While most instruments make do with a single form of notation, we guitarists have to contend with two. Firstly there is the traditional music notation, with treble clefs and a host of crotchets, quavers and the like. Then there’s the tablature, showing strings and frets.
Both have their strengths and weaknesses. Traditional notation is great for learning the geography of your guitar – knowing where all the Cs are, for example, and how scales work – but it can be difficult to read it at speed. TAB, on the other hand, is easily read and converted to the actual notes on your guitar, but playing by frets alone can hinder your progress of learning which notes are which.
Thankfully, most of the music out there uses both forms of notation, with the treble written directly above the TAB, as in the image above. But this isn’t always the case, and the time will come when you find yourself confronted with only one, so it’s important to prepare yourself by knowing how to read both.
One way to go about this is to cover one or other type of notation in a piece of music, forcing yourself to rely on only the traditional or TAB notation. Alternatively get hold of examples of music that present only one type. Classical guitar music is written in traditional notation only, as is violin music (the lowest note being G below middle-C). There are also books with TAB only, such as Hal Leonards Guitar TAB Method.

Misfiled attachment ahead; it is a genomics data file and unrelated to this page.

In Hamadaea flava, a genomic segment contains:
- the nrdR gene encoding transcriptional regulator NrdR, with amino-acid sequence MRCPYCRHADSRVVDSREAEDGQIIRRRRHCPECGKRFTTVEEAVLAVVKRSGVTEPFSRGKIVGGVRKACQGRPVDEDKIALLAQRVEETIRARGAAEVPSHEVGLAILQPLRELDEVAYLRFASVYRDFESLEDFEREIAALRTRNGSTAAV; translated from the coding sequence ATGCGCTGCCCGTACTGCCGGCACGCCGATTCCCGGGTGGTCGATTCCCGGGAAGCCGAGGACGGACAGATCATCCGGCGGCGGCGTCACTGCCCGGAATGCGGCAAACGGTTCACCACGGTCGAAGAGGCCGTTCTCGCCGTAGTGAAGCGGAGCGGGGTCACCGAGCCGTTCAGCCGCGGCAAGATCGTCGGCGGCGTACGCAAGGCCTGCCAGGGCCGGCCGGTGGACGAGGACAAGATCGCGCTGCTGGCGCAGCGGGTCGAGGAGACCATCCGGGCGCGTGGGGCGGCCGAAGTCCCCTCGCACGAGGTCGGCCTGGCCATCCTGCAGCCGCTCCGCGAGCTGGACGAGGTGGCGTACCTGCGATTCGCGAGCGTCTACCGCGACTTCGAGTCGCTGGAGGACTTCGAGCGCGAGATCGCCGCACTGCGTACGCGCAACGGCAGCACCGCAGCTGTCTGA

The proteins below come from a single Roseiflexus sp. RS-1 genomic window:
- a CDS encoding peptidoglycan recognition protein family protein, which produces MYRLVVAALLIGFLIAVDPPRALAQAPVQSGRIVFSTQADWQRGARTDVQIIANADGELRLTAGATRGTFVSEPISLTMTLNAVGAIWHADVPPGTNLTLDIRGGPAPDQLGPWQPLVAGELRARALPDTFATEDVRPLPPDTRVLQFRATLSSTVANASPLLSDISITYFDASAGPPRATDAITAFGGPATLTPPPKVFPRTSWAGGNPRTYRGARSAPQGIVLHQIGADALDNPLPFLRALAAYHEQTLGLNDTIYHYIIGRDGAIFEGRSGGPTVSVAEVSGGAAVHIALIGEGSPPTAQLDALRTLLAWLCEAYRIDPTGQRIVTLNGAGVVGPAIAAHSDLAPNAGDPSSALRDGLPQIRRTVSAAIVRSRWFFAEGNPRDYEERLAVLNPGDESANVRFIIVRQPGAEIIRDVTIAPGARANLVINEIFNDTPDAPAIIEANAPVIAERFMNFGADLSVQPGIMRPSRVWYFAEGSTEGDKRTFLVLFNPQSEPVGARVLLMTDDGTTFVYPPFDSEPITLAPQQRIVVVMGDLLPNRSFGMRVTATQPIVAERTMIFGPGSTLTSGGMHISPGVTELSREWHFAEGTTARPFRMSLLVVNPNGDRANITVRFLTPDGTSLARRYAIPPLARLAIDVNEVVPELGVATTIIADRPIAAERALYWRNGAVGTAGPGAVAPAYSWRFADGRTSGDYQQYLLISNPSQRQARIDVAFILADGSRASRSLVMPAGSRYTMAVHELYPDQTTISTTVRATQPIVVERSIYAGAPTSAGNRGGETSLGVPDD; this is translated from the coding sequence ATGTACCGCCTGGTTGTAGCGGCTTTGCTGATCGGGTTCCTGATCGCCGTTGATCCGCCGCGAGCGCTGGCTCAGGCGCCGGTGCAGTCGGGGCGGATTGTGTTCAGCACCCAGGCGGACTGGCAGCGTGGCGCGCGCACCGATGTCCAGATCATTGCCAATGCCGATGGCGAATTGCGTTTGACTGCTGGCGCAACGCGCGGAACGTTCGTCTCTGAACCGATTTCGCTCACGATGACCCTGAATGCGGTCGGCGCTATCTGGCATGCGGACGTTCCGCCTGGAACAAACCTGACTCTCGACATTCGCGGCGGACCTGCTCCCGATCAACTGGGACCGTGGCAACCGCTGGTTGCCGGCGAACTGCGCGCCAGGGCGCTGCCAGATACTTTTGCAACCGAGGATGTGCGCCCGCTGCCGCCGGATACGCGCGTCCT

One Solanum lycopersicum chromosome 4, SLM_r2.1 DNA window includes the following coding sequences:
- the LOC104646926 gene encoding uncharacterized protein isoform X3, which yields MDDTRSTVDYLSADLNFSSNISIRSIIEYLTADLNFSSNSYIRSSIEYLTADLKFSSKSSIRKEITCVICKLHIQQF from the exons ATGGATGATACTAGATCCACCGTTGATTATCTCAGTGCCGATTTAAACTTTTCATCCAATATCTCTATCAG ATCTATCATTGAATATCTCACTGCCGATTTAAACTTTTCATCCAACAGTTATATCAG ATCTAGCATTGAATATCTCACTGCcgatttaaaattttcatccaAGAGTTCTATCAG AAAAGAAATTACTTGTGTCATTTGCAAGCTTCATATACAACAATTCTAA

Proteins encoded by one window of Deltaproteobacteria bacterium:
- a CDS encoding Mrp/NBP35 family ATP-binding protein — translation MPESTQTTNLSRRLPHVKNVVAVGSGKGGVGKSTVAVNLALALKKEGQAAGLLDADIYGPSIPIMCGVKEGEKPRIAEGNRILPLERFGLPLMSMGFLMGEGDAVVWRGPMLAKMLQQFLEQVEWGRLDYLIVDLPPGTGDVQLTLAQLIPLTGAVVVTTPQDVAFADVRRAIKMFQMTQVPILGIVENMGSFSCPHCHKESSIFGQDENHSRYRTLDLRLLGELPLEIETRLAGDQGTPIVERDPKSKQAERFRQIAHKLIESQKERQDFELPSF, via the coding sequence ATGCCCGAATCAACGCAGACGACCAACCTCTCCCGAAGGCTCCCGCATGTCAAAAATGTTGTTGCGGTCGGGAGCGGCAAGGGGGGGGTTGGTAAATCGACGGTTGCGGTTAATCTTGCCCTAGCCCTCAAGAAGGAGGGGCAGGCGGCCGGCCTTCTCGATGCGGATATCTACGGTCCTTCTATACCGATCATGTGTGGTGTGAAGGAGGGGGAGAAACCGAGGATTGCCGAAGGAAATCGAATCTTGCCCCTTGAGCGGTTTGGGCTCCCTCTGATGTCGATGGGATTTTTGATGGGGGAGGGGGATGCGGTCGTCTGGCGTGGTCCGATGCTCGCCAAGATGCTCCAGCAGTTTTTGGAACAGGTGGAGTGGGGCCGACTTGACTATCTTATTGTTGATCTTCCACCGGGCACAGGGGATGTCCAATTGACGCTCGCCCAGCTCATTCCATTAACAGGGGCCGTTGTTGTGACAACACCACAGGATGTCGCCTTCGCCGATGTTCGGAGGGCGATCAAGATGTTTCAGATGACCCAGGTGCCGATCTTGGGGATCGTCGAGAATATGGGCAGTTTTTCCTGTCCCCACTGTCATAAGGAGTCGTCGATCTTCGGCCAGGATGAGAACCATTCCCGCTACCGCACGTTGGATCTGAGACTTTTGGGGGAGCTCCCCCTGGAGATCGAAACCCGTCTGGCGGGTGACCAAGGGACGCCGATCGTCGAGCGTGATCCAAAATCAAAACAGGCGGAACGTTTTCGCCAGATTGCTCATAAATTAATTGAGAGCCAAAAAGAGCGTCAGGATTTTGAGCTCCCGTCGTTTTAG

Below is a PDF of a few simple songs, using only open strings and the first 3 frets. I have written them out on one page in TAB and the other in traditional notation. Feel free to download it to help practice each type.
If you want more help with your traditional or TAB notation, or in learning the guitar in general, I offer beginner guitar lessons in acoustic and electric rhythm guitar. If you’d like a free trial lesson, please do contact me here.